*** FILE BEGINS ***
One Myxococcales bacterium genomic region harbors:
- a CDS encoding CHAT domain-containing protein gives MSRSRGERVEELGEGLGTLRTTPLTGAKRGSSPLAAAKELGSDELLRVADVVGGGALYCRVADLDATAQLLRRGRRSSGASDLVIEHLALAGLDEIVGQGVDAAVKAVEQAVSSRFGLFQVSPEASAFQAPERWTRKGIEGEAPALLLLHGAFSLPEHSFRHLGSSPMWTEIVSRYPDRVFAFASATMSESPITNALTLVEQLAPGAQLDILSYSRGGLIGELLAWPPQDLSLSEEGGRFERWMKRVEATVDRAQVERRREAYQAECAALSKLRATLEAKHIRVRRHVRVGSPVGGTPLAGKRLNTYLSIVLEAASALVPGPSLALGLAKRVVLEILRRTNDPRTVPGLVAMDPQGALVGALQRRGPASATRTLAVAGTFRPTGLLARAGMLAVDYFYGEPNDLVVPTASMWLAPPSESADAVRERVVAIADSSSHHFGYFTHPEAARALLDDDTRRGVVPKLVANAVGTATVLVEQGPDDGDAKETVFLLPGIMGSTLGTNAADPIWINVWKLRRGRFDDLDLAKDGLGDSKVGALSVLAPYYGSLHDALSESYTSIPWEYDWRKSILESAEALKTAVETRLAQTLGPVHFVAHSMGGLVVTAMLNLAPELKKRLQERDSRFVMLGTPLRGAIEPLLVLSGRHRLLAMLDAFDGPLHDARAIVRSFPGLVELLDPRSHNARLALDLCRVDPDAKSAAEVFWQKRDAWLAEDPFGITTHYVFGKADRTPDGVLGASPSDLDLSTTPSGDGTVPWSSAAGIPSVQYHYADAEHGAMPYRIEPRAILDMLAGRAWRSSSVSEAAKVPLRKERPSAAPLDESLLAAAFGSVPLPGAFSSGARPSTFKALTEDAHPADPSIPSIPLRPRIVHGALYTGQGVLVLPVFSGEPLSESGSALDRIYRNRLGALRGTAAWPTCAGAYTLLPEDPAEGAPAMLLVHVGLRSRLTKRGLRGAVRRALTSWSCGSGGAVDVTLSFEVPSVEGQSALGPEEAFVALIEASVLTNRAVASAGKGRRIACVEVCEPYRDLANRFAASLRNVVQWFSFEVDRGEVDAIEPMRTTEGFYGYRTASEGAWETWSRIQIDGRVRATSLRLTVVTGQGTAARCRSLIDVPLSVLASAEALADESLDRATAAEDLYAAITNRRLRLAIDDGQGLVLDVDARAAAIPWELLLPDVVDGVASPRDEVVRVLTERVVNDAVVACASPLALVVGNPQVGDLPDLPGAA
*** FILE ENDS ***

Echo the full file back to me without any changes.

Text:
One Myxococcales bacterium genomic region harbors:
- a CDS encoding CHAT domain-containing protein gives MSRSRGERVEELGEGLGTLRTTPLTGAKRGSSPLAAAKELGSDELLRVADVVGGGALYCRVADLDATAQLLRRGRRSSGASDLVIEHLALAGLDEIVGQGVDAAVKAVEQAVSSRFGLFQVSPEASAFQAPERWTRKGIEGEAPALLLLHGAFSLPEHSFRHLGSSPMWTEIVSRYPDRVFAFASATMSESPITNALTLVEQLAPGAQLDILSYSRGGLIGELLAWPPQDLSLSEEGGRFERWMKRVEATVDRAQVERRREAYQAECAALSKLRATLEAKHIRVRRHVRVGSPVGGTPLAGKRLNTYLSIVLEAASALVPGPSLALGLAKRVVLEILRRTNDPRTVPGLVAMDPQGALVGALQRRGPASATRTLAVAGTFRPTGLLARAGMLAVDYFYGEPNDLVVPTASMWLAPPSESADAVRERVVAIADSSSHHFGYFTHPEAARALLDDDTRRGVVPKLVANAVGTATVLVEQGPDDGDAKETVFLLPGIMGSTLGTNAADPIWINVWKLRRGRFDDLDLAKDGLGDSKVGALSVLAPYYGSLHDALSESYTSIPWEYDWRKSILESAEALKTAVETRLAQTLGPVHFVAHSMGGLVVTAMLNLAPELKKRLQERDSRFVMLGTPLRGAIEPLLVLSGRHRLLAMLDAFDGPLHDARAIVRSFPGLVELLDPRSHNARLALDLCRVDPDAKSAAEVFWQKRDAWLAEDPFGITTHYVFGKADRTPDGVLGASPSDLDLSTTPSGDGTVPWSSAAGIPSVQYHYADAEHGAMPYRIEPRAILDMLAGRAWRSSSVSEAAKVPLRKERPSAAPLDESLLAAAFGSVPLPGAFSSGARPSTFKALTEDAHPADPSIPSIPLRPRIVHGALYTGQGVLVLPVFSGEPLSESGSALDRIYRNRLGALRGTAAWPTCAGAYTLLPEDPAEGAPAMLLVHVGLRSRLTKRGLRGAVRRALTSWSCGSGGAVDVTLSFEVPSVEGQSALGPEEAFVALIEASVLTNRAVASAGKGRRIACVEVCEPYRDLANRFAASLRNVVQWFSFEVDRGEVDAIEPMRTTEGFYGYRTASEGAWETWSRIQIDGRVRATSLRLTVVTGQGTAARCRSLIDVPLSVLASAEALADESLDRATAAEDLYAAITNRRLRLAIDDGQGLVLDVDARAAAIPWELLLPDVVDGVASPRDEVVRVLTERVVNDAVVACASPLALVVGNPQVGDLPDLPGAA